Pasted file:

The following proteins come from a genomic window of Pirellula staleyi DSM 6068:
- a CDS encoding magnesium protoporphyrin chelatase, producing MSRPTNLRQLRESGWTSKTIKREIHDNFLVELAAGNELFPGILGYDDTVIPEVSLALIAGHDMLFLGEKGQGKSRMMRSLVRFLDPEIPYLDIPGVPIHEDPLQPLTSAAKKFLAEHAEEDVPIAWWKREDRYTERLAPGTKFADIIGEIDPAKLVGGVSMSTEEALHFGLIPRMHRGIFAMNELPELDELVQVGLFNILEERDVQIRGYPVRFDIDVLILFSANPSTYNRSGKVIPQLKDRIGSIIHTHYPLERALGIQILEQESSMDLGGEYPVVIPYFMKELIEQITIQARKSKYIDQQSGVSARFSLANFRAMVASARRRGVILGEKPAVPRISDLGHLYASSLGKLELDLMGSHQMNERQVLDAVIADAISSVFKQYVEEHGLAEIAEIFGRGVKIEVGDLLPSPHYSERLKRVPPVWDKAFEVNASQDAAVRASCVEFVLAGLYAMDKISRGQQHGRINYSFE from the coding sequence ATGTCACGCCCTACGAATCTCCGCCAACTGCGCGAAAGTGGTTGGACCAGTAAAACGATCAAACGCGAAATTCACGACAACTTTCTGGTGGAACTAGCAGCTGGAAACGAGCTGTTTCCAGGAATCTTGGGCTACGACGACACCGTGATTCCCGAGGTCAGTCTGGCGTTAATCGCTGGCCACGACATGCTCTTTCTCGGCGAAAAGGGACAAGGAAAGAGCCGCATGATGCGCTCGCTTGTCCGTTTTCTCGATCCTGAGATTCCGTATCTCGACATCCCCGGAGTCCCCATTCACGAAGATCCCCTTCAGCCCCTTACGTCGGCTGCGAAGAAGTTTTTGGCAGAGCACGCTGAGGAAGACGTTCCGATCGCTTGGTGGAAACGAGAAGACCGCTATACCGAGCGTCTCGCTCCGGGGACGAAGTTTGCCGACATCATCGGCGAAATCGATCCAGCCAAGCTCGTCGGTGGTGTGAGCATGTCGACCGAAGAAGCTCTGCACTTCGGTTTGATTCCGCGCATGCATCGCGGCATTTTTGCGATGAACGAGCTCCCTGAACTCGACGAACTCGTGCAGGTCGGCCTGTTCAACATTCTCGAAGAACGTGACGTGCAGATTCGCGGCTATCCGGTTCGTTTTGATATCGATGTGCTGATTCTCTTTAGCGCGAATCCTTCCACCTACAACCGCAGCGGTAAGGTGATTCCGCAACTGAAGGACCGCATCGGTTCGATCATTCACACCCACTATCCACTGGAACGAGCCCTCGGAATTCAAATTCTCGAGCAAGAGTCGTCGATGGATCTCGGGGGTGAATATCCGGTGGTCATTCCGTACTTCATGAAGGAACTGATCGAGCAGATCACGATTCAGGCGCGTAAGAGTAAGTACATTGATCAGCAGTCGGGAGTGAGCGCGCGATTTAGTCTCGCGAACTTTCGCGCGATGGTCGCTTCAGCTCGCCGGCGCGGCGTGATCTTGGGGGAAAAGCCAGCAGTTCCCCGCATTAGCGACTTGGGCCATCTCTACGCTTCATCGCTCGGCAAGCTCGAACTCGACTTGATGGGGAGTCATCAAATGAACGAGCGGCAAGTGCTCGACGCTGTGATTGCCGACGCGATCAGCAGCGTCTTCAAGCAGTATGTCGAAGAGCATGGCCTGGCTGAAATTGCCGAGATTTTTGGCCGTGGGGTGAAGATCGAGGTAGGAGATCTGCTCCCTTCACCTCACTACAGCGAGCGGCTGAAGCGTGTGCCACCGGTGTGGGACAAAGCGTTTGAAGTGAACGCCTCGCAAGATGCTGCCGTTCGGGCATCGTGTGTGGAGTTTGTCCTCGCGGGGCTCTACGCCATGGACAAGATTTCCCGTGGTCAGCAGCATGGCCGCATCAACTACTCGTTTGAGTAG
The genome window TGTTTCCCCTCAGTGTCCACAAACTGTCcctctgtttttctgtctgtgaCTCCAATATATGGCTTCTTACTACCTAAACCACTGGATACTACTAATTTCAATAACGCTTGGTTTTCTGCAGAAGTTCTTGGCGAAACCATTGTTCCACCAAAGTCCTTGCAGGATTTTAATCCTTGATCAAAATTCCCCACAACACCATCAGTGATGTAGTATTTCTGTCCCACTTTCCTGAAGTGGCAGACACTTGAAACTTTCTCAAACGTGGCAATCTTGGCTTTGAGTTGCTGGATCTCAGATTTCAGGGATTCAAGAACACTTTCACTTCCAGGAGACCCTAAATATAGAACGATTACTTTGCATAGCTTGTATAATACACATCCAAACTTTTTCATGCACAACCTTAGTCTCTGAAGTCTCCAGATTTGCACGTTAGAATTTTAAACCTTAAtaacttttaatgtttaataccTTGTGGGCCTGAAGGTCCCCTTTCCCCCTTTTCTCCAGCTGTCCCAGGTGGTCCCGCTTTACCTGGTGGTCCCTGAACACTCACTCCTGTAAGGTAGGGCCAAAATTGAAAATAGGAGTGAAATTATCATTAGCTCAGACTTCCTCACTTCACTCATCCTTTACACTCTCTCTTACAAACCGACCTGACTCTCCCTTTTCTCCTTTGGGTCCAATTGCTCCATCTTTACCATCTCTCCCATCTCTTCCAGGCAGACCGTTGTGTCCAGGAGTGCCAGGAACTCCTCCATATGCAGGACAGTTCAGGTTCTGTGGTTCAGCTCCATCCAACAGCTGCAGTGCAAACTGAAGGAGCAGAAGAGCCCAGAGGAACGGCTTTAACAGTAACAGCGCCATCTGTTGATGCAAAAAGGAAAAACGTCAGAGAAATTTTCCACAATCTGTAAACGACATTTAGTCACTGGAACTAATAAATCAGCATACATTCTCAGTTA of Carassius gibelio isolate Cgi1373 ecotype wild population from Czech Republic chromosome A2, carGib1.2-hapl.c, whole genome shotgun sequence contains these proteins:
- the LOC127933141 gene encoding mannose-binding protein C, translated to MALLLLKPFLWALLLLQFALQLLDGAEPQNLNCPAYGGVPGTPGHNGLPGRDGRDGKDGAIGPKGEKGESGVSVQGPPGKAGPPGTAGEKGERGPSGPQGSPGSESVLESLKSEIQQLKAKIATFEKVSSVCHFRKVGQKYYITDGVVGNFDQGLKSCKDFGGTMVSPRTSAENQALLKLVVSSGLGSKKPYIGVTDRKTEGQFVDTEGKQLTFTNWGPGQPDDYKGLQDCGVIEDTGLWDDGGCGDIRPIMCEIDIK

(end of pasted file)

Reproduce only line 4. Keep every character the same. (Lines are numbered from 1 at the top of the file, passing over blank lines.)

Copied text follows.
- the LOC127933141 gene encoding mannose-binding protein C, translated to MALLLLKPFLWALLLLQFALQLLDGAEPQNLNCPAYGGVPGTPGHNGLPGRDGRDGKDGAIGPKGEKGESGVSVQGPPGKAGPPGTAGEKGERGPSGPQGSPGSESVLESLKSEIQQLKAKIATFEKVSSVCHFRKVGQKYYITDGVVGNFDQGLKSCKDFGGTMVSPRTSAENQALLKLVVSSGLGSKKPYIGVTDRKTEGQFVDTEGKQLTFTNWGPGQPDDYKGLQDCGVIEDTGLWDDGGCGDIRPIMCEIDIK